[6] ‘TNA wants draft Constitution presented to Parliament soon after LG polls,’ The Island, 24th January 2018

[7] A/HRC/37/23, 25th January 2018, para 21

[8] The counter-proposals offered by the various political parties in Parliament are annexed to the Interim Report

[9] The distinctive characteristic of a confederation is that each of the Members retains their inherent right to secession.  If one makes the ‘Principle of Subsidiarity’ the sole basis for relations between the Center and the Provinces in Sri Lanka, it necessarily means granting or conceding to each of the Provinces an inherent right to secession, a right they don’t have at present and something which Provinces don’t have even under a Federal system.

[10] Accordance with International Law of the Unilateral Declaration of Independence in Respect of Kosovo, International Court of Justice, Advisory Opinion of 22nd July 2010, www.icj-cij.org

[11] Universal Declaration of Human Rights, Article 21(3)

[12] Article 1, Sri Lanka Constitution

[13] Article 2, Sri Lanka Constitution

[14] Interim Report, pgs. 1 – 2

[15] The Random House Dictionary of the English language, Unabridged Version, 1983

[16] Encyclopaedia Britannica, www.britannica.com

[17] Collected papers of Jawaharlal Nehru, Vol. 3 (Second Series) page 53

[18] Judgment in case SC/SPL/03/2014 decided on 4-8-2017, www.supremecourt.lk

[19] For instance to expand the Provincial List, limit the reserved List to a bare minimum, and abolish the ‘Concurrent List’

[20] See for instance the judgment of the Canadian Supreme Court in Reference Re Secession of Quebec, 1998, 2SCR 217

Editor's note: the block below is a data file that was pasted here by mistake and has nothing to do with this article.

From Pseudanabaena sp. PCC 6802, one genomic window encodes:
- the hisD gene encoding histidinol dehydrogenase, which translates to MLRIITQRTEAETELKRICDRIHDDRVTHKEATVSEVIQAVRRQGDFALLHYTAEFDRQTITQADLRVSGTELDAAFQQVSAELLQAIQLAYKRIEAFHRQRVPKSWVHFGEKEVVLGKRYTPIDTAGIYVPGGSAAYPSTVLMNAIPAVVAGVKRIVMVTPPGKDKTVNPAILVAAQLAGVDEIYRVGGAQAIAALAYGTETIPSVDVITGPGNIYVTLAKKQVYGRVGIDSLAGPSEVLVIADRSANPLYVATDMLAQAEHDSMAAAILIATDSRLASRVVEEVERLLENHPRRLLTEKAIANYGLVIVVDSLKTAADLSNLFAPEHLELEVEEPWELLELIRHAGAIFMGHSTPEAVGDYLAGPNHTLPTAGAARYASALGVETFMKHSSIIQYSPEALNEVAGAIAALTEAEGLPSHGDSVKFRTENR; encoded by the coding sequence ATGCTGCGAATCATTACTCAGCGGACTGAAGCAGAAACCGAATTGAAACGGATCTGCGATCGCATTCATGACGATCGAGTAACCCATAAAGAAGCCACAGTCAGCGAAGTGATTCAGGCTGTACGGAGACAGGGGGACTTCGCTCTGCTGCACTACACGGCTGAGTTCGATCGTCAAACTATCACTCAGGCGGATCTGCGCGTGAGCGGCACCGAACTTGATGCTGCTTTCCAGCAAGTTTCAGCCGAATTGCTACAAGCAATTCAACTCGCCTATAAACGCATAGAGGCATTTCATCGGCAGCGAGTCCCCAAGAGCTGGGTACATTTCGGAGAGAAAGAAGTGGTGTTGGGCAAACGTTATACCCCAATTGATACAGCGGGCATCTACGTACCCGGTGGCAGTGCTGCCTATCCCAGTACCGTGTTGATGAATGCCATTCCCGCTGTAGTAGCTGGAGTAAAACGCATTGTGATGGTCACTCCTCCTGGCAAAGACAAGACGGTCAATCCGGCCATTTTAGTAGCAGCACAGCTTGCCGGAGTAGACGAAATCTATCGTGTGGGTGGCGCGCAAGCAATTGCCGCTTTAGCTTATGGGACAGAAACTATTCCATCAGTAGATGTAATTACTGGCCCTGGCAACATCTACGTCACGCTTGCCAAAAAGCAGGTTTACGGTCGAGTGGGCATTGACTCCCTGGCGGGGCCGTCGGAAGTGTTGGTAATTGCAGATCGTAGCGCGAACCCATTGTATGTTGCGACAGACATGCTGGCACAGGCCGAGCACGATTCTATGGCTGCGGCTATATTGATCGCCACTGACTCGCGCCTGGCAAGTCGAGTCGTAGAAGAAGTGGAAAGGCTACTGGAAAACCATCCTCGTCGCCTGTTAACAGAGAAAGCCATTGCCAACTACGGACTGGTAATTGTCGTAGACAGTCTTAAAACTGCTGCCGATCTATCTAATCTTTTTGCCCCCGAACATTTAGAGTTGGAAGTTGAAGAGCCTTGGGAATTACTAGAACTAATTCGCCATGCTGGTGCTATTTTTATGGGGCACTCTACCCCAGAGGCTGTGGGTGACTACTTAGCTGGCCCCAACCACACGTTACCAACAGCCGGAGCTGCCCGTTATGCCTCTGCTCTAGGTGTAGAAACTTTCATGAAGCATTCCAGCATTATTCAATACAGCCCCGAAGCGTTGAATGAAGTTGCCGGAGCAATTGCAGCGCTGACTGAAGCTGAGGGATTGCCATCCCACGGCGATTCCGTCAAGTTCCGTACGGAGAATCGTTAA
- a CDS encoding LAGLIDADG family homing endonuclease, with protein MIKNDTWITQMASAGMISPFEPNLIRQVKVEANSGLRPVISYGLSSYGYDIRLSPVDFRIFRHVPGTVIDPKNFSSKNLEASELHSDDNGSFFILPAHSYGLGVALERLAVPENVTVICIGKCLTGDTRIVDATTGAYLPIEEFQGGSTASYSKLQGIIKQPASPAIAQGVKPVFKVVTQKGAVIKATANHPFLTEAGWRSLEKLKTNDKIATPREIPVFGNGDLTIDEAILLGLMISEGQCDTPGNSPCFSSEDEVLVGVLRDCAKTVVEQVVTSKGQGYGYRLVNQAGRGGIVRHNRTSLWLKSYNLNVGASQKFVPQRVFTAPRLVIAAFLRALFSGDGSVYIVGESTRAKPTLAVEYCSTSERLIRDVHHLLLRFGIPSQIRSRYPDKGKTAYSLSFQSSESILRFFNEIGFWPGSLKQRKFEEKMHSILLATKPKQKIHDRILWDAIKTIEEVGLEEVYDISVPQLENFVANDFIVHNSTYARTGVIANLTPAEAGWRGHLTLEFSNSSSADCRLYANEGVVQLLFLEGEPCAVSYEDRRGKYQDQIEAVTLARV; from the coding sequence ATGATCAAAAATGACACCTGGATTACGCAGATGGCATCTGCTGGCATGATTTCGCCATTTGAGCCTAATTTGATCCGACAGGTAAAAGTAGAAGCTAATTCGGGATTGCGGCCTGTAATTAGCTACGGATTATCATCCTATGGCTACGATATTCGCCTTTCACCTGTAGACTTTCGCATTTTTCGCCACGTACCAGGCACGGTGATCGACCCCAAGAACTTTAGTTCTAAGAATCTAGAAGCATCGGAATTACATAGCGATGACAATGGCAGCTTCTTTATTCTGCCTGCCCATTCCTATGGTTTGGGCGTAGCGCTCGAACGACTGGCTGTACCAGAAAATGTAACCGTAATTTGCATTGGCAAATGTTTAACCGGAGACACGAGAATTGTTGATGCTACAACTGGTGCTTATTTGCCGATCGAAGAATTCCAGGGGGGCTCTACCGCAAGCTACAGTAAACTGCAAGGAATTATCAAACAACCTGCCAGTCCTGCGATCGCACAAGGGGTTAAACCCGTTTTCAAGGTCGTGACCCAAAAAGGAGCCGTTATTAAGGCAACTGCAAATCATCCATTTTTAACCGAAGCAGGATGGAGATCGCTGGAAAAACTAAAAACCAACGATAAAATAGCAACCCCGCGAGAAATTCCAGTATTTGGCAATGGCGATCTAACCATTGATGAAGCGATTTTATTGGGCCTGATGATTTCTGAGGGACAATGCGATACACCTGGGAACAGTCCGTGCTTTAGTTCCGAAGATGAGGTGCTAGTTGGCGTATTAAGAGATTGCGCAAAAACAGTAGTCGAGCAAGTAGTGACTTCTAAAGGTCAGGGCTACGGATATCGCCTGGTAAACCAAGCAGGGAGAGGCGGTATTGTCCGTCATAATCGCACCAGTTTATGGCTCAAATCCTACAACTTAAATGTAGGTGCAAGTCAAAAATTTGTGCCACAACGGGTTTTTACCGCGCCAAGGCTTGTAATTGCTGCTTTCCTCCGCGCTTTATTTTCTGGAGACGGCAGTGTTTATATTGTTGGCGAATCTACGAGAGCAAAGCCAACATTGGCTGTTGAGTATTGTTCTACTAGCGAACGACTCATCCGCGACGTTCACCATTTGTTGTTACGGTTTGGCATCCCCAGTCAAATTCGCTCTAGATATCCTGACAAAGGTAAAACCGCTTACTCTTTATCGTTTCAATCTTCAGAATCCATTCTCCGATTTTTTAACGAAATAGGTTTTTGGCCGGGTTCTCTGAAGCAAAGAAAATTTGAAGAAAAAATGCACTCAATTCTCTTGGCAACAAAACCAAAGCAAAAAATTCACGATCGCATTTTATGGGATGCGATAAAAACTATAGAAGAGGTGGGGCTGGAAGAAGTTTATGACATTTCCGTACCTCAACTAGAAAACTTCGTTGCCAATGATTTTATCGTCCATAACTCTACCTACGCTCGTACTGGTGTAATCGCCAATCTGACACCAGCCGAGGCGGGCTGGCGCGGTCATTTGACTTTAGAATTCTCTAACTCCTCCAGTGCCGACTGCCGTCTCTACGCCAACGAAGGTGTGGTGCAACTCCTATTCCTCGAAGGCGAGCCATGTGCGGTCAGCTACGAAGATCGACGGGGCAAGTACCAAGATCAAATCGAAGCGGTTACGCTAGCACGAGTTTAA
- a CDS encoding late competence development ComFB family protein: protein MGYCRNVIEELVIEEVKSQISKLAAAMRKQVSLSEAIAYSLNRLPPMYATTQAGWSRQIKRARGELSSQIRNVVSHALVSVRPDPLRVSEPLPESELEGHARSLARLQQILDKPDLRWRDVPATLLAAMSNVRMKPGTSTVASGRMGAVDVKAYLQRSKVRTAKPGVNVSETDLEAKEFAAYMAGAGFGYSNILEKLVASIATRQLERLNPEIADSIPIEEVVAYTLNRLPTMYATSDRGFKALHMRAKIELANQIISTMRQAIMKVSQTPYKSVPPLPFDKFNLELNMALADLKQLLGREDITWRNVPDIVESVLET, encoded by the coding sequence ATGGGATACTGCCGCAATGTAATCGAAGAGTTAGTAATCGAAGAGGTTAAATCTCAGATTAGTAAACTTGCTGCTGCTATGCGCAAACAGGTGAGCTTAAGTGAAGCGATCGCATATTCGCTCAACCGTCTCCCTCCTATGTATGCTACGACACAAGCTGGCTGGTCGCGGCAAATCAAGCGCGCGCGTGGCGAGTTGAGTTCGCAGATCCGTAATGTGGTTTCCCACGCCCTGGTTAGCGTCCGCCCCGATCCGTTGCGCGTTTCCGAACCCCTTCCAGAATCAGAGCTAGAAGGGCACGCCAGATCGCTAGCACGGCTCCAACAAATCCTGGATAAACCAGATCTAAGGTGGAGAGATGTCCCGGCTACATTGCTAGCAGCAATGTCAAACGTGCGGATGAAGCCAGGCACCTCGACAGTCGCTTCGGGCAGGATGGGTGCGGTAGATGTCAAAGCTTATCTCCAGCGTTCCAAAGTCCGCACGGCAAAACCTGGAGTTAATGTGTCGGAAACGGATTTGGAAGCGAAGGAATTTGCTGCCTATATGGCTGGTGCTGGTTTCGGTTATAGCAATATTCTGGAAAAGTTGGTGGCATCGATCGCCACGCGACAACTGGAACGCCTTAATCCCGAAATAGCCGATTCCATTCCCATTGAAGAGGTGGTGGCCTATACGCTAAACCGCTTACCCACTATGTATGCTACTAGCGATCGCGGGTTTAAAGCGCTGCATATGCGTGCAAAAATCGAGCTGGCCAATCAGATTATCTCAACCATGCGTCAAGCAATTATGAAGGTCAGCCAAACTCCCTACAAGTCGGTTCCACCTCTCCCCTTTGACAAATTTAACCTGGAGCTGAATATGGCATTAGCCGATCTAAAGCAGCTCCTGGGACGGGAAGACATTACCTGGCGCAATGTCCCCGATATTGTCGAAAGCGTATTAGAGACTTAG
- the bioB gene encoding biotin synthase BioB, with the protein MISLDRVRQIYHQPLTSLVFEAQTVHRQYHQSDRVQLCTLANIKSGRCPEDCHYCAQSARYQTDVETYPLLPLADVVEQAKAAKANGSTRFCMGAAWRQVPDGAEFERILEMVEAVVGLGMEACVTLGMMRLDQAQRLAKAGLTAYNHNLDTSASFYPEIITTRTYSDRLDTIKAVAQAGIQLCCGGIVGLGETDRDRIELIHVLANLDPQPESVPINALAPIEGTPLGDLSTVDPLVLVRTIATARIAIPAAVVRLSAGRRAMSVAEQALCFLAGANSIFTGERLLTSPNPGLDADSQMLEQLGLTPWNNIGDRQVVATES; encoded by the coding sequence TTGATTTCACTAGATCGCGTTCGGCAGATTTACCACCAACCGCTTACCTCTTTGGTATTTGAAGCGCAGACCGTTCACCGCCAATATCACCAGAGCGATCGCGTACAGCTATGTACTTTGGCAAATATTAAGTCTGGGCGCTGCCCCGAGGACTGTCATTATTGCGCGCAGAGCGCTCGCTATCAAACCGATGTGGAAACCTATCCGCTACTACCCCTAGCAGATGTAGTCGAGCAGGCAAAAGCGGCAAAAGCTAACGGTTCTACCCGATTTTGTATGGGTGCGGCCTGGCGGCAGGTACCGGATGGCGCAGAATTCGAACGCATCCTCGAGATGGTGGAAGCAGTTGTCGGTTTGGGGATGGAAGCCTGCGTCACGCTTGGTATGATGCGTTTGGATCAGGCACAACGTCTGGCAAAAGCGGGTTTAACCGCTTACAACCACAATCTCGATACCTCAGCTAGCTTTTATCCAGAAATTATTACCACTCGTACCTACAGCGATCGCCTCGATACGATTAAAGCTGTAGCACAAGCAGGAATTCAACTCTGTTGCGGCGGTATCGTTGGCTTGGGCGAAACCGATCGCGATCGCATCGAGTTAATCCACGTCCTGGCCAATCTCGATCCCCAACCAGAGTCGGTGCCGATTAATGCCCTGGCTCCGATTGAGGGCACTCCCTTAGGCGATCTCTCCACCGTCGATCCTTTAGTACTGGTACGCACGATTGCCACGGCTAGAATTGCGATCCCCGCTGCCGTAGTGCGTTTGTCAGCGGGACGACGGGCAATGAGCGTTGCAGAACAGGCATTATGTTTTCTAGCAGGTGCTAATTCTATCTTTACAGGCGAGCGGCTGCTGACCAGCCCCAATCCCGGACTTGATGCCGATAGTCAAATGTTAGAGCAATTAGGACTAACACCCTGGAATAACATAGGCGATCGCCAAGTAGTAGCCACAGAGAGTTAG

[21] The U.S. Constitution is universally regarded as the best example of a Federal Constitution.

[22] Judgment in SC/SPL/03/2014, Pages 9-10

[23] Oxford Law Dictionary, Oxford University Press, 2015

[24] James Madison, Alexander Hamilton and John Jay, The Federalist Papers, (ed. Issac Kramnick), Penguin, London, 1987, p. 149

[25] See page 8 for the rest of the quote

[26] Ibid, judgment, p. 17

[27] ‘A Sketch-Map History of Britain 1688 – 1914’ Ed. Irene Richards et al, George Harap and Co. London, 1940, p. 111

[28] See Ceylon (Constitution) Order in Council, His Majesty the King Of England, 15th May 1946, www.lawnet.gov.lk

[29] ‘Vallipuram Gold-Plate Inscription of the Reign of Vasabha,’ S. Paranavthana, Epigraphia Zeylanica, Vol. IV, 1934 – 1941, p. 237

[30] Ibid, Paranavitana, p. 229

[31] R. L. Brohier, Ancient Irrigation Works in Ceylon, Part 1 (1934), Chapter 3, ‘The Northern Province and the Peninsula of Jaffna.’

[32] B. Horsburgh, ‘Sinhalese Place Names in the Jaffna Peninsula,’ The Ceylon Antiquary (1916)  Vol. 2, Part 1, p. 54

[33] Ibid, Horsburgh, pgs. 54 – 55